My latest short story "The Night the Lights Came On"

Thursday, June 24, 2021

My Haiku Book was Reviewed!

Check out a review of my book "Explore: 107 Haikus" over at Indies Today!

Here's what R.C. Gibson had to say about my book:

Explore is a collection of 17 syllable poems set up in the style of a guessing game. Dan Absalonson has taken the traditional Japanese art form and transformed it into an easily digestible group of poems that fit together like a colorful puzzle of the earth. The division of topics is systematic, ranging from letters of the alphabet to the 50 states. In with the well-ordered themes are several illuminating snippets about word origins, facts about the planet, and even the birthplace of cheese dip!

As you peruse the pages of Explore: 107 Haikus, you get an overwhelming sense of joy and wonder. One can only assume Absalonson had a great time gathering facts for the book, including which state is the smallest, the location of the first JCPenney, and nifty details about dainty little ladybugs. Perfect for a road trip game or as a topic of conversation among family members, this collection is meant to be shared and learned from.

There is truly something for everyone, with topics covering everything from the history of our modern calendar to the scientific name for the spots on a graceful giraffe. Dan Absalonson has his sense of humor fully intact as he challenges readers to use their minds, not just their cell phones, to take a journey of the imagination and explore our world. Young and old alike will delight in wonder as they fit the pieces together in the family friendly and educational book, Explore: 107 Haikus.

Grab your copy today in Paperback or Kindle!

Wednesday, June 16, 2021

On the Edge of the Dark Sea of Darkness
by Andrew Peterson | Book Review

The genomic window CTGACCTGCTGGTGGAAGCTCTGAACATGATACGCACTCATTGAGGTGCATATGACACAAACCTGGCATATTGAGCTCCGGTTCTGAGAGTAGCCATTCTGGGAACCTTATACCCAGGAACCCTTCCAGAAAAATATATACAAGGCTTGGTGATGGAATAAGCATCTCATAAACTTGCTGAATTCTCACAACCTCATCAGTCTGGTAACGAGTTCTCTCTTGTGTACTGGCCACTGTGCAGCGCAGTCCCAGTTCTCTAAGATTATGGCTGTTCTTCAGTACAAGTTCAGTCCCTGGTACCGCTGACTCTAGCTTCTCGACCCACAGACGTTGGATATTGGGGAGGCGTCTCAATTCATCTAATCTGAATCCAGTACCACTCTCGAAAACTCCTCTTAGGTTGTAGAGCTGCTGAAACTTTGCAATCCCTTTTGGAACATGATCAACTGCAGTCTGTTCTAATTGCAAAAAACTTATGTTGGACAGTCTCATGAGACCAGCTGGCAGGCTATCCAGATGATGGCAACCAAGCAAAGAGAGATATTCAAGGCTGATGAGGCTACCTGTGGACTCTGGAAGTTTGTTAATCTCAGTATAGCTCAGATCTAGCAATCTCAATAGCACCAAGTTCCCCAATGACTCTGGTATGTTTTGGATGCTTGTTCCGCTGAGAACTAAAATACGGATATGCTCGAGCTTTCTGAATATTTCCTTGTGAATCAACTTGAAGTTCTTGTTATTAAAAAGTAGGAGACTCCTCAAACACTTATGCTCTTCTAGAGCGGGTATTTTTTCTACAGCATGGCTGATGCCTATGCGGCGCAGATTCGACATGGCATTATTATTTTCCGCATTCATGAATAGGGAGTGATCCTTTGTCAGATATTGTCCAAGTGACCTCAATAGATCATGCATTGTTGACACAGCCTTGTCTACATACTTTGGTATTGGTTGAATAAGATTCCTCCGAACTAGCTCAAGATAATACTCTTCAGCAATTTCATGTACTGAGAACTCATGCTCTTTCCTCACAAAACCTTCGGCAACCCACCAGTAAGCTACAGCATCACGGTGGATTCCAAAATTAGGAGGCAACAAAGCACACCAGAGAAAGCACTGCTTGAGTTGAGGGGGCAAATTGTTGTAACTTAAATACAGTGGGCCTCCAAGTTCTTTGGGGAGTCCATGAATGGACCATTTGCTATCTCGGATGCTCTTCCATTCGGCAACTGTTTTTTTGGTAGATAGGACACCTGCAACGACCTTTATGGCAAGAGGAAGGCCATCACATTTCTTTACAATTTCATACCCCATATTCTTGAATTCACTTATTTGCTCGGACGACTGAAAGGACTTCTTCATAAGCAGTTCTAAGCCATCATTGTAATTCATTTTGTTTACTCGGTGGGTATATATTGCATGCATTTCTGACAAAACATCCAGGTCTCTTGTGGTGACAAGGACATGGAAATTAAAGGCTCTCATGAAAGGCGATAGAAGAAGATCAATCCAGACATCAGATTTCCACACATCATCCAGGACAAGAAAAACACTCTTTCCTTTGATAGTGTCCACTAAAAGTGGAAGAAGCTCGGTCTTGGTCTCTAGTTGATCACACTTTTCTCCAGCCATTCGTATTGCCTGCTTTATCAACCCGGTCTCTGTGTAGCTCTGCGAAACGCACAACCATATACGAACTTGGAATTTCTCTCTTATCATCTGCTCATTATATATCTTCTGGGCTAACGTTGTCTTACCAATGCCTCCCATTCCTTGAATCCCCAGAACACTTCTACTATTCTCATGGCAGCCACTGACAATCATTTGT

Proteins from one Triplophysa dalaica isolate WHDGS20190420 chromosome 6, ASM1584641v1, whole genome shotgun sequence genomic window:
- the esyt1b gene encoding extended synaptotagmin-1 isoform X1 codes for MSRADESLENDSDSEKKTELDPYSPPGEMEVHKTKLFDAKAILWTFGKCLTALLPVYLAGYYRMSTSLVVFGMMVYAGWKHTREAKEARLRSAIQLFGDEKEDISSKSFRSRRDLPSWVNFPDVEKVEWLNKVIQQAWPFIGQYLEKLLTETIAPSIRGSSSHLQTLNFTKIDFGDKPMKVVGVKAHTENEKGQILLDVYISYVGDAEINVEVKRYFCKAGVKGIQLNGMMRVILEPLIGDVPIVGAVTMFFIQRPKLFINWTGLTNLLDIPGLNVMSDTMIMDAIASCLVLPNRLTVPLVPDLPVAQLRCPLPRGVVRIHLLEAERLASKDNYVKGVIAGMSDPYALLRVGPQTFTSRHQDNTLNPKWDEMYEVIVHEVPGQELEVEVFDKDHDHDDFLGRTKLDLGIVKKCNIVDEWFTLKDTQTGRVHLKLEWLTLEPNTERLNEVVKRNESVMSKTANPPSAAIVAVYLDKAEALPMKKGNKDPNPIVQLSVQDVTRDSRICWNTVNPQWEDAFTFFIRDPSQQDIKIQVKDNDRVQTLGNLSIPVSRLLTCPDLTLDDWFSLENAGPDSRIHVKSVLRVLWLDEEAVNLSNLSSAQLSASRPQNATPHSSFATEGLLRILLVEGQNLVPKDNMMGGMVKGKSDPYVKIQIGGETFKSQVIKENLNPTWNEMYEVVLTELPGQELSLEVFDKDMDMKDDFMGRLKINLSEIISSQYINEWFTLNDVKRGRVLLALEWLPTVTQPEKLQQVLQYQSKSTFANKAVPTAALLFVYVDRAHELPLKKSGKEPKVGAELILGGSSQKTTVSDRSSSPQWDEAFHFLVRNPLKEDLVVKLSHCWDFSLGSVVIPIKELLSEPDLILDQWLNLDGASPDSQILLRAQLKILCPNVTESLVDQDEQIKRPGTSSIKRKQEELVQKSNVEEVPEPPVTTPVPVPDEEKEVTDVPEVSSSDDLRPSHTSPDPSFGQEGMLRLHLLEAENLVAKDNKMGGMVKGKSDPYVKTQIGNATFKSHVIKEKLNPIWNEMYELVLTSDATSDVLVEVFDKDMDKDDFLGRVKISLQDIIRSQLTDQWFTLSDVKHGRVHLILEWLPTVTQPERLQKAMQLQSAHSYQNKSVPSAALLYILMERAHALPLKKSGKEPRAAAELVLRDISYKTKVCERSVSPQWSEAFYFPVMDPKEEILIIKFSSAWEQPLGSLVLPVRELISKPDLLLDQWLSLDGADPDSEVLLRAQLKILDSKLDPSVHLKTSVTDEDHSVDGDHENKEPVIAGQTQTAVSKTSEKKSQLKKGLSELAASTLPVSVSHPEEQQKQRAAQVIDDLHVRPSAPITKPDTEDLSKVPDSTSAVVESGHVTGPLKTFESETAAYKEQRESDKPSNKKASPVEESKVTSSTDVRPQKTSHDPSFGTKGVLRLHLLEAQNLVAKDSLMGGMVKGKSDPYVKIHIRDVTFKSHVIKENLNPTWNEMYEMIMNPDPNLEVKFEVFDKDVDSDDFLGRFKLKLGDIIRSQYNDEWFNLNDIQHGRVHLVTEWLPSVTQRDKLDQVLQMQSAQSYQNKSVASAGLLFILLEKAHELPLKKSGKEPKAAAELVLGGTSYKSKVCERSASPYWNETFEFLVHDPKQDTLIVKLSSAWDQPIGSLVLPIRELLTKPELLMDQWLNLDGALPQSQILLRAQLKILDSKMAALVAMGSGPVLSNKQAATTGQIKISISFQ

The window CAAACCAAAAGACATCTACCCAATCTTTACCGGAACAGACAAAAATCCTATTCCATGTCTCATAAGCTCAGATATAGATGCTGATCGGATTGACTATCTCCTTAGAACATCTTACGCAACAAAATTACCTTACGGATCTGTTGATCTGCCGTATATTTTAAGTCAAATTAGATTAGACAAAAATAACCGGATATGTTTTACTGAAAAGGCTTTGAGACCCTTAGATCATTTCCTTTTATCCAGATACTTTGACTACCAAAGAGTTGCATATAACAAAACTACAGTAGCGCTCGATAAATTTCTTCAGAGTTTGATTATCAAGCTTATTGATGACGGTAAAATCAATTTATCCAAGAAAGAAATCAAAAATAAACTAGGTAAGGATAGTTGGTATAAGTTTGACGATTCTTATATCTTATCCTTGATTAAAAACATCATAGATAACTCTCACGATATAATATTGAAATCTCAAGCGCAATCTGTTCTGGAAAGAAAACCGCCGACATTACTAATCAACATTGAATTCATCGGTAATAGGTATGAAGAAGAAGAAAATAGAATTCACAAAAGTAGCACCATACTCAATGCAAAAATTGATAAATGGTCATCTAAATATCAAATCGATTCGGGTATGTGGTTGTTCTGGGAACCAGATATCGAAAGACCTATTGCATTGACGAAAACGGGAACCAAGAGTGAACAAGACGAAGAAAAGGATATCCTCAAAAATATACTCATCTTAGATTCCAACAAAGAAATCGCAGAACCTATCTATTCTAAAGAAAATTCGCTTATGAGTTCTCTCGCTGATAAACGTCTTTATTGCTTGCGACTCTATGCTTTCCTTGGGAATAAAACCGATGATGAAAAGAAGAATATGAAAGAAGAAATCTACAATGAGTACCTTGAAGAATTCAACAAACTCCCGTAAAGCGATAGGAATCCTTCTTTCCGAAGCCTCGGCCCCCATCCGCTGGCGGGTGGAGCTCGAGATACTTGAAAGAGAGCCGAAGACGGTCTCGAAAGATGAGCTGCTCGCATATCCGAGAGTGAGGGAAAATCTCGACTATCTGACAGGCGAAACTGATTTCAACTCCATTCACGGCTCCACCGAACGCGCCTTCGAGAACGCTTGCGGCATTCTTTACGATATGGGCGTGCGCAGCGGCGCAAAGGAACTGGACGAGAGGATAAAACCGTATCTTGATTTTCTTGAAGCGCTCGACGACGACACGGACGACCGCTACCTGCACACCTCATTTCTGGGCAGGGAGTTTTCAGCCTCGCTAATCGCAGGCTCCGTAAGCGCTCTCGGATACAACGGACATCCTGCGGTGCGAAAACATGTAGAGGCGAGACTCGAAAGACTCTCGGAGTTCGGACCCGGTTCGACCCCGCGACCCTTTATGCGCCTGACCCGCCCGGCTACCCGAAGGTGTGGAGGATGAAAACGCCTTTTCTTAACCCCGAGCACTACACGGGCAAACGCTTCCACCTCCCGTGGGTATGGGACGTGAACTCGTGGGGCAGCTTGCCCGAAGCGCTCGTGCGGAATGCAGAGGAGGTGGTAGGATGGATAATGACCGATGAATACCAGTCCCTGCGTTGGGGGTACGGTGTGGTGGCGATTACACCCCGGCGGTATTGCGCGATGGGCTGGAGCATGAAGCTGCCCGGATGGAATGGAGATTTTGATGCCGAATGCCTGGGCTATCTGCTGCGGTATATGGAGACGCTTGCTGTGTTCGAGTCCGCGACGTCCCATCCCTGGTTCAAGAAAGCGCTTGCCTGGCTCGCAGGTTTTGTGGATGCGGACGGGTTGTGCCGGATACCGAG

It took a while to get going, but man did I love this book. I think the reason it may take readers a bit to get into it is it's greatest strength - it is different than most books. It has awesome secrets and cool bad guys and a fun story world, but it's also goofy. If you feel like you're not "getting" this book yet, just keep reading. I was richly rewarded for it. That said, I enjoyed this book a lot and found it humorous and quaint, but man once things started really going down I was so hooked! The other thing I LOVED about this book was the poetic prose. The silly stuff is all mixed in with beautiful epic writing you might find in a poem, but it was not purple prose that ever pulled me out of the story, just the opposite. When grand things in the story were being described or spoken of the language became higher, and when it was normal everyday stuff the humor will have you and your kids loving it. I've read in some reviews that the sense of humor didn't work for them in this book, but it worked for me and I think my kids will love it too. The way this book ended had me enjoying every word. The way the environment and how the characters felt in it and the unfolding of bigger things in the world... no spoilers here. By the end of the book I had fallen in love with it. I can't wait to read it again with the new knowledge of the story world I have. I bet I'll pick up on all kinds of fun little stuff. This is a bit strange, but I think the other reason I really connected with this book is because I have a lot in common with the author and the things he likes. I recently read his somewhat autobiographical book on being a creator called "Adorning the Dark" and it was like reading about me in many ways. So yeah, when authors write a story they would love - in this case it worked well for me. I loved this story and the things in it I could pick up on like the author's love for books and fantastical tales and diction that flows off the tongue in a way that brings beauty to the ears. Lastly, although some of the action felt a lot darker and a bit abrupt from how the book felt at first, it was great and added a lot to the story as you could feel the character's world get scarier and the stakes much higher. I really enjoyed this read.